CNC: Tell us about where you live and work.
AH: I live in Prince Albert [SK] now—I moved to Prince Albert because my office is there. My home community is in Montreal Lake, it’s an hour north of Prince Albert.
CNC: Can you tell me about the communities that you serve? Do you minister mainly to the indigenous communities north of Prince Albert?
AH: Yes, northern Saskatchewan, including Grandmother’s Bay, Stanley Mission, LaRonge, those places.
CNC: Are all of those accessible by road?
AH: Yes, they are, pretty well all our First Nations in Northern SK are accessible by road.
CNC: So you do a lot of driving.
AH: Yes, I do, a lot of driving.
CNC: And can you tell me about those communities? Some of them are probably quite isolated and far apar—are there special challenges that you have with ministering to them? The clergy, what challenges do they have?
AH: The clergy that serve those communities have a lot of challenges because of the social problems that we have. Illicit drugs, alcoholism—those are challenges to the clergy, and also to me. And most of our clergy are non-stipendiary—so whatever the community gives to the clergy is helpful.
CNC: So some of them might have employment, and then they do the ministry throughout the day as they can.
AH: Yes, but the demand is 24/7. And most of our communities have a high rate of suicide.
CNC: And with all of those problems, what difference do you think it makes that the Anglican Church is there in those communities?
AH: I have a lot of support from my colleague, Bishop Michael. He’s very supportive—just talking about it helps.
CNC: You don’t feel alone…and I’m sure a lot of the clergy struggle with that too when they have those tragedies and the high needs. And then they can talk to you.
AH: Yes, they do, that’s where we come in, when the call is there. Like just recently, before we left, there was an evacuation [due to flooding in Cumberland House First Nation]—so both Michael and I were supportive of the clergy…and also the Dean in Prince Albert offered the Cathedral for worship, and I’m sure Cumberland House felt good.
CNC: That they were supported by the Church.
CNC: Can you tell me a bit about yourself? You were baptized an Anglican as a baby, and then were you raised going to church?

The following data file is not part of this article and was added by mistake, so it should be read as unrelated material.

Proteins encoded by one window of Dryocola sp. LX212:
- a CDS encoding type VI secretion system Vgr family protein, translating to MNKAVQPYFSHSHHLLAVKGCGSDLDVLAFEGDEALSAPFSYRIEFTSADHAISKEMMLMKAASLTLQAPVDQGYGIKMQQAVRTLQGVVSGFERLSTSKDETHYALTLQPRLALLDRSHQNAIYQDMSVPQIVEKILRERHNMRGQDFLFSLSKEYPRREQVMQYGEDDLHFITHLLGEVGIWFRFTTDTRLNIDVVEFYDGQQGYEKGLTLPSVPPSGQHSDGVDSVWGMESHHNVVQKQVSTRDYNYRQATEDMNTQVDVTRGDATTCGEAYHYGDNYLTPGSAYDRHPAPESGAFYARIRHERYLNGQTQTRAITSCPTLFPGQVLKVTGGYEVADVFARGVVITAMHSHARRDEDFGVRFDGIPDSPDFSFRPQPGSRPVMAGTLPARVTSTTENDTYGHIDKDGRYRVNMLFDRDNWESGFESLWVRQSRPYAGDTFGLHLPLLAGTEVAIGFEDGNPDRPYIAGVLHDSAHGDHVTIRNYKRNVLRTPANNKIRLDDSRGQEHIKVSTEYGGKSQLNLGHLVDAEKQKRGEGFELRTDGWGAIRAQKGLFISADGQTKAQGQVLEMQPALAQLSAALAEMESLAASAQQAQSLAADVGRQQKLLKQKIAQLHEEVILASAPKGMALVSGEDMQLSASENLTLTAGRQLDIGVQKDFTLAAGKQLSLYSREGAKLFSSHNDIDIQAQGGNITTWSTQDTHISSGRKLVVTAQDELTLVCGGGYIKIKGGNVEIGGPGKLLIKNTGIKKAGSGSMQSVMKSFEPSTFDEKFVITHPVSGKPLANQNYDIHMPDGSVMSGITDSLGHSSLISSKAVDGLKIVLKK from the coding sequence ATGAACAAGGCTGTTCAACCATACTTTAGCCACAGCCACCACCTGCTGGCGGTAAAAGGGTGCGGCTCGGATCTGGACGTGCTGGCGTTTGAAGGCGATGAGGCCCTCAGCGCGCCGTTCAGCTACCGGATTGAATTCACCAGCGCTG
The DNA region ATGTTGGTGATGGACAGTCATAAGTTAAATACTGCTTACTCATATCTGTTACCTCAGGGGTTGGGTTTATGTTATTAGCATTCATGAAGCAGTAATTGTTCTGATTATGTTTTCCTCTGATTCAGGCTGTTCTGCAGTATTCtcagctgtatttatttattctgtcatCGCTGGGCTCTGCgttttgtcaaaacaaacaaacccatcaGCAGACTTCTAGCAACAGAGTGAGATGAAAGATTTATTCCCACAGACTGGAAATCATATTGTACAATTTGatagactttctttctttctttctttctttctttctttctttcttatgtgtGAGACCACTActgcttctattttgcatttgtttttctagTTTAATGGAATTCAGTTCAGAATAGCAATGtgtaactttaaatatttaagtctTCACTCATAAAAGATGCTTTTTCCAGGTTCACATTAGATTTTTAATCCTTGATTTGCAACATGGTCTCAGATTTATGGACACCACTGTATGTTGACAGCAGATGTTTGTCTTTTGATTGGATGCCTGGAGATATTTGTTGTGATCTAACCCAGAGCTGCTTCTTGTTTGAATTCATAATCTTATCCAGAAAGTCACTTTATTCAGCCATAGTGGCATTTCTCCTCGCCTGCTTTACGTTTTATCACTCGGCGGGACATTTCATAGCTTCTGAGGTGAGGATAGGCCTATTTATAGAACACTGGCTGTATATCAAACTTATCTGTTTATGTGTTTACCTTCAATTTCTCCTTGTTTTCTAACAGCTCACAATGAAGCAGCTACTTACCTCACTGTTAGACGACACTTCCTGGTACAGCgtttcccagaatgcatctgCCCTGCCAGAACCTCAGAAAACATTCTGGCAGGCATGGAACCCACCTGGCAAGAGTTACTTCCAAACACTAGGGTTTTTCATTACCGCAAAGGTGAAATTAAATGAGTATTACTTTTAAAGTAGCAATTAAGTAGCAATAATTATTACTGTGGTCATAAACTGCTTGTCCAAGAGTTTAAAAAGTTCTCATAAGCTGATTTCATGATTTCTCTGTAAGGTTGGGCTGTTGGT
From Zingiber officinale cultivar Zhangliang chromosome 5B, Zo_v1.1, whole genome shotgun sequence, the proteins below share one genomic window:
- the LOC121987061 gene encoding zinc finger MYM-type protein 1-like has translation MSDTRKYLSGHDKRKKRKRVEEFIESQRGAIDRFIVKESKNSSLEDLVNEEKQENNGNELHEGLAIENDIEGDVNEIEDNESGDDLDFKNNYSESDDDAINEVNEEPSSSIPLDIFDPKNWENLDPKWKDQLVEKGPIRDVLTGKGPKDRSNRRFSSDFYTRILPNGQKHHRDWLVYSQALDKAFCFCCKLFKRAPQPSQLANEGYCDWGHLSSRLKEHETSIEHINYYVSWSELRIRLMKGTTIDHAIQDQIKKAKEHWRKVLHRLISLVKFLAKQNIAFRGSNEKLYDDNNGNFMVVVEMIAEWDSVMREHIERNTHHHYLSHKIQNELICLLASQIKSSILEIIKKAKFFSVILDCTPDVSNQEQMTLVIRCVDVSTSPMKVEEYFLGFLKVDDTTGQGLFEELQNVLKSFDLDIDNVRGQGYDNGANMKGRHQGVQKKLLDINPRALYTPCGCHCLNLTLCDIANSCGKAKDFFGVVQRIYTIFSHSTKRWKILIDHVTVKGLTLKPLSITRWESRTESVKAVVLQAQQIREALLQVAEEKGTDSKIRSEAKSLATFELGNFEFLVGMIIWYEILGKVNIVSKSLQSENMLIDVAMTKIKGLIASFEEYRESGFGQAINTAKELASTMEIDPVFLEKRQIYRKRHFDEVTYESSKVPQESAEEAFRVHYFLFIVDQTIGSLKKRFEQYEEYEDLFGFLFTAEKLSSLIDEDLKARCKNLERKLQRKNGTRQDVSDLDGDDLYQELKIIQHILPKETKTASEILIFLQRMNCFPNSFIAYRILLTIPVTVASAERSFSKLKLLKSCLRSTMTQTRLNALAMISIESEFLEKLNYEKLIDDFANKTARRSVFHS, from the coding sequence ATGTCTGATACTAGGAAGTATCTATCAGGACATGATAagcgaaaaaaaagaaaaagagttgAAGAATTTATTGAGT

AH: I was born in northern Saskatchewan, then Montreal Lake—my dad was a Montreal Lake band member and so we moved back in 1955. I was very young when they travelled back home to Little Red: Montreal Lake was our first stop or 2nd stop, then to Little Red. They were strong Anglican Christians. Growing up as a teenager I didn’t really attend, but eventually when the calling came, I attended, was a layreader for 17 years, and then called into priesthood and ordained. And then I became the Archdeacon. And then the self-determination was talked about in First Nations communities. So the elders put my name up as one of the candidates, and I accepted and I got in as a bishop. It’s very exciting; I just love doing the Gospel, preaching the Gospel, supporting people that are in need.
CNC: And was James Settee College part of your training?
AH: Yes it is, and it’s still a need in the First Nations communities. Any kind of theology I think will help my native clergy to be able to address some of the issues…
CNC: To feel more equipped.
CNC: How has your faith in Jesus made a difference in your life?
AH: I was an alcoholic; I’m an alcoholic in recovery. And I also practiced illicit drugs. So that made a difference: coming to Christ and following him, making that change is rewarding for me.
CNC: And the Council of the North, which receives funding from the rest of the Church—what does that mean to you and your communities?
AH: I know it will help the Diocese of Saskatchewan—whatever support we can get from the Council of the North I’m sure will help the First Nations communities in northern Saskatchewan.
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